Douglas Milewski (dacuteturtle) wrote,
Douglas Milewski


I come here to praise the humble coloring book. This type of book preceded my birth, continued after my childhood, and still holds market share today. These books have created billions of hours of free time for harried adults, and countless hours of occupation for their children.

Most coloring books are 8.5" x 11" in size, and about 48 pages long. (I made that number up.) All contain basic line drawings with no color, printed on newsprint, making them exceedingly cheap to produce. The only colorful thing about them were their bright colors. Some books were thicker, being labeled jumbo coloring books, and some were legal size, or even larger, also counting as jumbo. (The coloring world is not known for its killer categorization.) Some are small, often being sold with some sort of crayon or pencil as a complete set.

Many coloring books are generic, featuring objects or people. Sometimes they contain special features, such as mazes, puzzles, matching activities, or even stickers. Most coloring books had some sort of theme or character, so you might get a Christmas coloring book, a Muppet Show coloring book, or even a Muppet Show Christmas coloring book. The licensed characters would usually be popular cartoon characters, TV shows characters, or comic book characters.

The preferred medium for coloring was the humble crayon, almost always by Crayola. The most common type of crayon set contained the basic colors, about 10 crayons, although bigger sets were available. Some contained 24, 48, 96, or even 128 different shades. The bigger boxes came with their own crayon sharpeners built into the base. However, the most popular form of the crayon as the assorted bag/box/container of broken crayons. Every school and house had these, because kids are pure murder on anything breakable, and crayons exactly fit that definition. One of my teachers would melt down the remaining crayon bits into multi-colored coloring bars. To use second graders, that was just too cool.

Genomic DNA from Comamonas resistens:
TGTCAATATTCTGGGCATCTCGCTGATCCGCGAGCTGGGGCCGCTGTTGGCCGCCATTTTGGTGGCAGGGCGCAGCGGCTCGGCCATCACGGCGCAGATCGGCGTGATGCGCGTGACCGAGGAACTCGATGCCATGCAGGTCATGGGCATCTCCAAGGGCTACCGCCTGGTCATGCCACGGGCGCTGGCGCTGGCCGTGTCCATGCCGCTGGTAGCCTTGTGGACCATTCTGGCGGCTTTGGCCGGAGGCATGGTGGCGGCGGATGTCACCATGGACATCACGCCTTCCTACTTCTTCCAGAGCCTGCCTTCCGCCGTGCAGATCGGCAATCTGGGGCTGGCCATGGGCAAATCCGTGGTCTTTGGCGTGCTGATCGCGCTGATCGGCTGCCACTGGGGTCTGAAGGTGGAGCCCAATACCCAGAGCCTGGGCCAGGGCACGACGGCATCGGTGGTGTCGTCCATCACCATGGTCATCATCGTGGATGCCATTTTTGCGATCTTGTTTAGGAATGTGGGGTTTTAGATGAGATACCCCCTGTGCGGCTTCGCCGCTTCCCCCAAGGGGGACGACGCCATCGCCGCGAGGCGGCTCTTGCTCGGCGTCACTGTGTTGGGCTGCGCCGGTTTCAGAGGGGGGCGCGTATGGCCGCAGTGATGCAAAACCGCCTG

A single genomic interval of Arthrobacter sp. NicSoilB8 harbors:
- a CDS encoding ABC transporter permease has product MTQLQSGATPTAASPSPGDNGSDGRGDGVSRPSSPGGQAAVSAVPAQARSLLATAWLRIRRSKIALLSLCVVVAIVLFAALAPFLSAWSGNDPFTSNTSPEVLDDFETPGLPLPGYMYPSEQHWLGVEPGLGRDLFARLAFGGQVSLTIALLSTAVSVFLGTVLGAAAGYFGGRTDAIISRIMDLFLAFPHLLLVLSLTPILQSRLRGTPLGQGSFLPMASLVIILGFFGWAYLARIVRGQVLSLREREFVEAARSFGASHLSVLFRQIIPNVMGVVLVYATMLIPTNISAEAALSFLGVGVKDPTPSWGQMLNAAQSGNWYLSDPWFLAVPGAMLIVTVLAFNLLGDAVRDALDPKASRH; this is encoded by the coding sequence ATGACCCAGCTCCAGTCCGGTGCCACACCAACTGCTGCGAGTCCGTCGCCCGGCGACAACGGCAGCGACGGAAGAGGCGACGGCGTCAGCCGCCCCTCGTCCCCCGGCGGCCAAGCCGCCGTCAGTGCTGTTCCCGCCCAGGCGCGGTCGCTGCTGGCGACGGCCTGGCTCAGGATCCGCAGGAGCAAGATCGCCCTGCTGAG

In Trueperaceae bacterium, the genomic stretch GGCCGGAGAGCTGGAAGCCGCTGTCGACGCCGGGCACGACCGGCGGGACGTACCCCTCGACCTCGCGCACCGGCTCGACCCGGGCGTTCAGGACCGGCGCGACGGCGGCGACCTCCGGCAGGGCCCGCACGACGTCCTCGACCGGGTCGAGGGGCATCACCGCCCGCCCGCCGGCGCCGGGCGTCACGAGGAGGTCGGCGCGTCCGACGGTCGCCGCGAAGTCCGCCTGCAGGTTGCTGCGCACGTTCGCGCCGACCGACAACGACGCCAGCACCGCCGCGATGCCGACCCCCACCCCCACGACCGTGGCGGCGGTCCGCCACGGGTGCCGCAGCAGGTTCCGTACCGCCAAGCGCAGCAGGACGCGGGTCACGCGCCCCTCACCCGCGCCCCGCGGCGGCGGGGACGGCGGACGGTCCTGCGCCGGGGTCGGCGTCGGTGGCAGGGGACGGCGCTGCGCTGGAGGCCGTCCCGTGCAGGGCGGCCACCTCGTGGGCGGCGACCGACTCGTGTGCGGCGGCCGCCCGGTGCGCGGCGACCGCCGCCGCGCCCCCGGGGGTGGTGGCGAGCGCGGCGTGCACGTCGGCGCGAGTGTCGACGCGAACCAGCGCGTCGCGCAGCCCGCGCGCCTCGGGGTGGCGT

Pencils were sometimes used on coloring books. The main issue with pencils is that they are more expensive than crayons, lighter marking than crayons, need pencil sharpeners, and were not as comically over-available. They also weren't any cooler.

If you wanted cooler, you got markers. As markers wore out quickly, mostly because you left them uncapped to dry out, but sometimes because you actually colored them to death, markers had a far higher status that crayons. Their colors were bold, but at the expense of bleeding through the newsprint, sometimes bleeding onto the next page, and far too often, drying out as you colored with them. They are also expensive enough that they don't get replaced as quickly. And if they did get replaced, you wound up with a zillion of your least favorite colors because you never used them, and your favorite colors just kept wearing out.

If you wanted to ruin your coloring book, you used watercolors. No child knows how to use watercolors. They smash their brushes into the watercolor blocks and then try their best to paint on newsprint. This is a recipe for failure. Watercolor always loses against newsprint unless its particularly heavy.

All kids start out coloring by scribbling. I'm sure that psychologists describe this in detail, but I'm no psychologist. Eventually you get it through your head to not scribble, which took me extra long. I was a scribbler for far longer than is proper.

Most kids get to the "reasonable colorer" stage, where you color in the lines and generally keep yourself busy. Inevitably, there were those kids who went ABOVE AND BEYOND in their coloring, making you look bad. They would add shading, texture, extra details, and other show-off sorts of things. Those kids were EVIL and BAD and HORRIBLE, mostly because they made you feel inadequate and not up to snuff.

At some point, you stopped coloring. There's no real reason why, but you do. My guess is that the pictures just aren't interesting. There a woman recently who produced some adult coloring books by creating absurdly complicated pictures, and what do you know, they sold like gangbusters, giving the hardcore coloring aficianados something to be an aficianado about.

I also have to suppose that at some point, the seriously artsy kids got into painting, drawing, or something like that. They continued their enjoyment of the visual medium that is coloring, while not-so-interested kids drifted away.

The people who get to come back to coloring are parents, because where there are kids, there is coloring, and sometimes, you suggest coloring because that's what you want to do.
Tags: 1970s, 1980s, childhood, toys

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